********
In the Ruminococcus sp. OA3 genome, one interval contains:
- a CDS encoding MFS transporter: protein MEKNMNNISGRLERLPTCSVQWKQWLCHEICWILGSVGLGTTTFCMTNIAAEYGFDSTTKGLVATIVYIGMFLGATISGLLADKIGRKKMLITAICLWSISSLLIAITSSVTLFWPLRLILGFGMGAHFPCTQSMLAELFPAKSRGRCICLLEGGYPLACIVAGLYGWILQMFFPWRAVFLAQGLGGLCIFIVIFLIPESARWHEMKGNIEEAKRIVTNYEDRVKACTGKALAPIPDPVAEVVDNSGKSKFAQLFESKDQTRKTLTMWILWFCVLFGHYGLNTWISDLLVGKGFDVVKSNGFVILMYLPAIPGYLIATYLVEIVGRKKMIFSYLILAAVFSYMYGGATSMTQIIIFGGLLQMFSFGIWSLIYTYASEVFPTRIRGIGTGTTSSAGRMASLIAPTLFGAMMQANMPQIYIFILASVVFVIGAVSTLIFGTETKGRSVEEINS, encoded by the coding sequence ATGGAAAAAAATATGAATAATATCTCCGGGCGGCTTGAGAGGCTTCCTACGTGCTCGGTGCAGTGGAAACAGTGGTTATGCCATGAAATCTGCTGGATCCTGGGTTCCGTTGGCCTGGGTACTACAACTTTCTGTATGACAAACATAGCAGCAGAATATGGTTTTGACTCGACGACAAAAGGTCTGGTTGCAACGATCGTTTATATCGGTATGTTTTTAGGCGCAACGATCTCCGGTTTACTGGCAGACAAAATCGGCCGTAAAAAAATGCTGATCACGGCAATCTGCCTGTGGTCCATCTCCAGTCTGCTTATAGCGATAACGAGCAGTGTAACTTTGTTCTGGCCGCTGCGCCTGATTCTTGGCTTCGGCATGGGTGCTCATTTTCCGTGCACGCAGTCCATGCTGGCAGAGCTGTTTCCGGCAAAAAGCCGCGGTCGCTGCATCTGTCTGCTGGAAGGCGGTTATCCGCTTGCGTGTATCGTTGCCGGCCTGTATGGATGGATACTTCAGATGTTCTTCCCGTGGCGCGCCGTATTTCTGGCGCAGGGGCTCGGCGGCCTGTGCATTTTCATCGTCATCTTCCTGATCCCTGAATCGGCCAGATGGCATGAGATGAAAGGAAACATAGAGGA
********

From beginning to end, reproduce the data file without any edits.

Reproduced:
In the Ruminococcus sp. OA3 genome, one interval contains:
- a CDS encoding MFS transporter: protein MEKNMNNISGRLERLPTCSVQWKQWLCHEICWILGSVGLGTTTFCMTNIAAEYGFDSTTKGLVATIVYIGMFLGATISGLLADKIGRKKMLITAICLWSISSLLIAITSSVTLFWPLRLILGFGMGAHFPCTQSMLAELFPAKSRGRCICLLEGGYPLACIVAGLYGWILQMFFPWRAVFLAQGLGGLCIFIVIFLIPESARWHEMKGNIEEAKRIVTNYEDRVKACTGKALAPIPDPVAEVVDNSGKSKFAQLFESKDQTRKTLTMWILWFCVLFGHYGLNTWISDLLVGKGFDVVKSNGFVILMYLPAIPGYLIATYLVEIVGRKKMIFSYLILAAVFSYMYGGATSMTQIIIFGGLLQMFSFGIWSLIYTYASEVFPTRIRGIGTGTTSSAGRMASLIAPTLFGAMMQANMPQIYIFILASVVFVIGAVSTLIFGTETKGRSVEEINS, encoded by the coding sequence ATGGAAAAAAATATGAATAATATCTCCGGGCGGCTTGAGAGGCTTCCTACGTGCTCGGTGCAGTGGAAACAGTGGTTATGCCATGAAATCTGCTGGATCCTGGGTTCCGTTGGCCTGGGTACTACAACTTTCTGTATGACAAACATAGCAGCAGAATATGGTTTTGACTCGACGACAAAAGGTCTGGTTGCAACGATCGTTTATATCGGTATGTTTTTAGGCGCAACGATCTCCGGTTTACTGGCAGACAAAATCGGCCGTAAAAAAATGCTGATCACGGCAATCTGCCTGTGGTCCATCTCCAGTCTGCTTATAGCGATAACGAGCAGTGTAACTTTGTTCTGGCCGCTGCGCCTGATTCTTGGCTTCGGCATGGGTGCTCATTTTCCGTGCACGCAGTCCATGCTGGCAGAGCTGTTTCCGGCAAAAAGCCGCGGTCGCTGCATCTGTCTGCTGGAAGGCGGTTATCCGCTTGCGTGTATCGTTGCCGGCCTGTATGGATGGATACTTCAGATGTTCTTCCCGTGGCGCGCCGTATTTCTGGCGCAGGGGCTCGGCGGCCTGTGCATTTTCATCGTCATCTTCCTGATCCCTGAATCGGCCAGATGGCATGAGATGAAAGGAAACATAGAGGA